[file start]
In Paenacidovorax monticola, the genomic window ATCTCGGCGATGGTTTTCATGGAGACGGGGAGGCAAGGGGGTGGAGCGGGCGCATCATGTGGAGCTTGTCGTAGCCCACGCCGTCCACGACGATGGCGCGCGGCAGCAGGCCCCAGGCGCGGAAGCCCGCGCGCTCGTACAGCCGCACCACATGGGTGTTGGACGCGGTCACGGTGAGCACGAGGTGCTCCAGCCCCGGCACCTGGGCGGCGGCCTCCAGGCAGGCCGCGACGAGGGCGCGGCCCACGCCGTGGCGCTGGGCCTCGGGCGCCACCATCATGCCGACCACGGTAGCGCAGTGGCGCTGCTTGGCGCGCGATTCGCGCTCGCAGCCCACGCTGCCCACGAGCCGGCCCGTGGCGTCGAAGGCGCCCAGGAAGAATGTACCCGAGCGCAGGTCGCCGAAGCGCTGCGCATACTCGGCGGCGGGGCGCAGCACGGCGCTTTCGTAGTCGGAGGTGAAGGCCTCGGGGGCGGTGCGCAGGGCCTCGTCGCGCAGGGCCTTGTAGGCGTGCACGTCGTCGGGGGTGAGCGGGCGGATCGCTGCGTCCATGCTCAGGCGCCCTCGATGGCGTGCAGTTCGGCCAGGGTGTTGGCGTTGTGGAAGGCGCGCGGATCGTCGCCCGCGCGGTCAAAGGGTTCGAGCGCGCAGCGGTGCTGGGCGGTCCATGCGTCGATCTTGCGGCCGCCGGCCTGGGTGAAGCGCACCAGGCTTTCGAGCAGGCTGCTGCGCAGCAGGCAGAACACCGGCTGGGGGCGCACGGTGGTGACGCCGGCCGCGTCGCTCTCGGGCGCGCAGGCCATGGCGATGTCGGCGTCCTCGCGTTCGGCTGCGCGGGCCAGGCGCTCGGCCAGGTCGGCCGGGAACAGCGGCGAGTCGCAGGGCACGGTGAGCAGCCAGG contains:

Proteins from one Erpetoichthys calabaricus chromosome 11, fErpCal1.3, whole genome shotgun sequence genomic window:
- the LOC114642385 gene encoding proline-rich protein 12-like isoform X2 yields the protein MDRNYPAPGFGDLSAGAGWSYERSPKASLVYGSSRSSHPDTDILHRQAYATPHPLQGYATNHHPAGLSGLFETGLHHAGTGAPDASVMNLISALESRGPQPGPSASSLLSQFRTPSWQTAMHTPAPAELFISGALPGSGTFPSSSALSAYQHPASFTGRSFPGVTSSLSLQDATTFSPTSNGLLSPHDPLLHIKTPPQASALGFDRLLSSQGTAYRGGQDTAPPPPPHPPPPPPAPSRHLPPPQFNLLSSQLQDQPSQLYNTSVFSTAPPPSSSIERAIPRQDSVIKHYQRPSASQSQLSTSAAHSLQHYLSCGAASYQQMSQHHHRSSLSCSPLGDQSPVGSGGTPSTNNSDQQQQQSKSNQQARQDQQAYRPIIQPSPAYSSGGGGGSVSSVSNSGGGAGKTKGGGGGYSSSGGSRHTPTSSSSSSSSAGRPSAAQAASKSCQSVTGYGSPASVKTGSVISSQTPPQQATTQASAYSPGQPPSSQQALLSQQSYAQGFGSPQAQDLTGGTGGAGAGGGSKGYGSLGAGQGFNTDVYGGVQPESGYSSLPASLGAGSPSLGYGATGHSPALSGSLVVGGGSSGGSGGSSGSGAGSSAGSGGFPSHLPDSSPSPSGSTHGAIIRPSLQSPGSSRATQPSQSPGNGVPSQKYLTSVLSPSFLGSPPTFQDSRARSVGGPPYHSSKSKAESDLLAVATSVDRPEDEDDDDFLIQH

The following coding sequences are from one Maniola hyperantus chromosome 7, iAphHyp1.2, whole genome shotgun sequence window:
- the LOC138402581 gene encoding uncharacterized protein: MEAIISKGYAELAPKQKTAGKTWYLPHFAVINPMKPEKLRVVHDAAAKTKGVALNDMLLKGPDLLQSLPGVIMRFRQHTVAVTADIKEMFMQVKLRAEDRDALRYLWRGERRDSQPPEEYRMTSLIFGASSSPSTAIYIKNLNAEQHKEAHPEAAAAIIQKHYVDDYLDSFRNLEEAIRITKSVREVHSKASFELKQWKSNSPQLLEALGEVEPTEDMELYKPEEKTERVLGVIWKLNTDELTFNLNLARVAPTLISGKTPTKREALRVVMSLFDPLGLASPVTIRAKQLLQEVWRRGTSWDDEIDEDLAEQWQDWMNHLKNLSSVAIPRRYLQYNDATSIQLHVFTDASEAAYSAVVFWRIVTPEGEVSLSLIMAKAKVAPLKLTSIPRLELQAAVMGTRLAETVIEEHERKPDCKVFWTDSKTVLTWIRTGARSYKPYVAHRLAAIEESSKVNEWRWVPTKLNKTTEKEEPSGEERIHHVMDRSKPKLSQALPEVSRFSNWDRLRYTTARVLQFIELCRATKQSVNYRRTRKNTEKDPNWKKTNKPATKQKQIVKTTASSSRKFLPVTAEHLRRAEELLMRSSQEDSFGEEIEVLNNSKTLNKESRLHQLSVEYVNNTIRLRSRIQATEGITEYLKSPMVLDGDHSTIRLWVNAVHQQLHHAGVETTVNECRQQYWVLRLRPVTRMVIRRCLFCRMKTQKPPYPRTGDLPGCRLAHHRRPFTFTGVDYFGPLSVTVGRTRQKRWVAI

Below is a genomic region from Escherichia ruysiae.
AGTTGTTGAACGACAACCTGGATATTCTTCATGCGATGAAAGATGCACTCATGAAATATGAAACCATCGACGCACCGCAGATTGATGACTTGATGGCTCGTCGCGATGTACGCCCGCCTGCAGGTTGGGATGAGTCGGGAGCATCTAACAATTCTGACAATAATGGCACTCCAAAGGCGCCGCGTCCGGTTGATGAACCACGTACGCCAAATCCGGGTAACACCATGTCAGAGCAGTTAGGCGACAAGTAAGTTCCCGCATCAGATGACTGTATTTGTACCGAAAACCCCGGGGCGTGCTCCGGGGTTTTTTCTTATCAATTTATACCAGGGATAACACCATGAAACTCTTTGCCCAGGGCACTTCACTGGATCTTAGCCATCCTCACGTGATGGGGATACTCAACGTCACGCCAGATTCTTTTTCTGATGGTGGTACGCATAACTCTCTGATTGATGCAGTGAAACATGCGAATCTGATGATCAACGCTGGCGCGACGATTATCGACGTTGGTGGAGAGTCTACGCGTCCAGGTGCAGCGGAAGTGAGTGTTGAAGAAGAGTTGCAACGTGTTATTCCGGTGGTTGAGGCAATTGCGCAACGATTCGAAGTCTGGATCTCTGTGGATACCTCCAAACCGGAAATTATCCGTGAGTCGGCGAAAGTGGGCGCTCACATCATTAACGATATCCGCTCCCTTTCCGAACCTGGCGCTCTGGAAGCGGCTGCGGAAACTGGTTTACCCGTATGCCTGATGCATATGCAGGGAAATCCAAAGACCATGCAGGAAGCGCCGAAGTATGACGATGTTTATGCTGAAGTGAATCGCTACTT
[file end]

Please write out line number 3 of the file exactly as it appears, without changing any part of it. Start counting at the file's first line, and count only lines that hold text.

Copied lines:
- the LOC114642385 gene encoding proline-rich protein 12-like isoform X2 yields the protein MDRNYPAPGFGDLSAGAGWSYERSPKASLVYGSSRSSHPDTDILHRQAYATPHPLQGYATNHHPAGLSGLFETGLHHAGTGAPDASVMNLISALESRGPQPGPSASSLLSQFRTPSWQTAMHTPAPAELFISGALPGSGTFPSSSALSAYQHPASFTGRSFPGVTSSLSLQDATTFSPTSNGLLSPHDPLLHIKTPPQASALGFDRLLSSQGTAYRGGQDTAPPPPPHPPPPPPAPSRHLPPPQFNLLSSQLQDQPSQLYNTSVFSTAPPPSSSIERAIPRQDSVIKHYQRPSASQSQLSTSAAHSLQHYLSCGAASYQQMSQHHHRSSLSCSPLGDQSPVGSGGTPSTNNSDQQQQQSKSNQQARQDQQAYRPIIQPSPAYSSGGGGGSVSSVSNSGGGAGKTKGGGGGYSSSGGSRHTPTSSSSSSSSAGRPSAAQAASKSCQSVTGYGSPASVKTGSVISSQTPPQQATTQASAYSPGQPPSSQQALLSQQSYAQGFGSPQAQDLTGGTGGAGAGGGSKGYGSLGAGQGFNTDVYGGVQPESGYSSLPASLGAGSPSLGYGATGHSPALSGSLVVGGGSSGGSGGSSGSGAGSSAGSGGFPSHLPDSSPSPSGSTHGAIIRPSLQSPGSSRATQPSQSPGNGVPSQKYLTSVLSPSFLGSPPTFQDSRARSVGGPPYHSSKSKAESDLLAVATSVDRPEDEDDDDFLIQH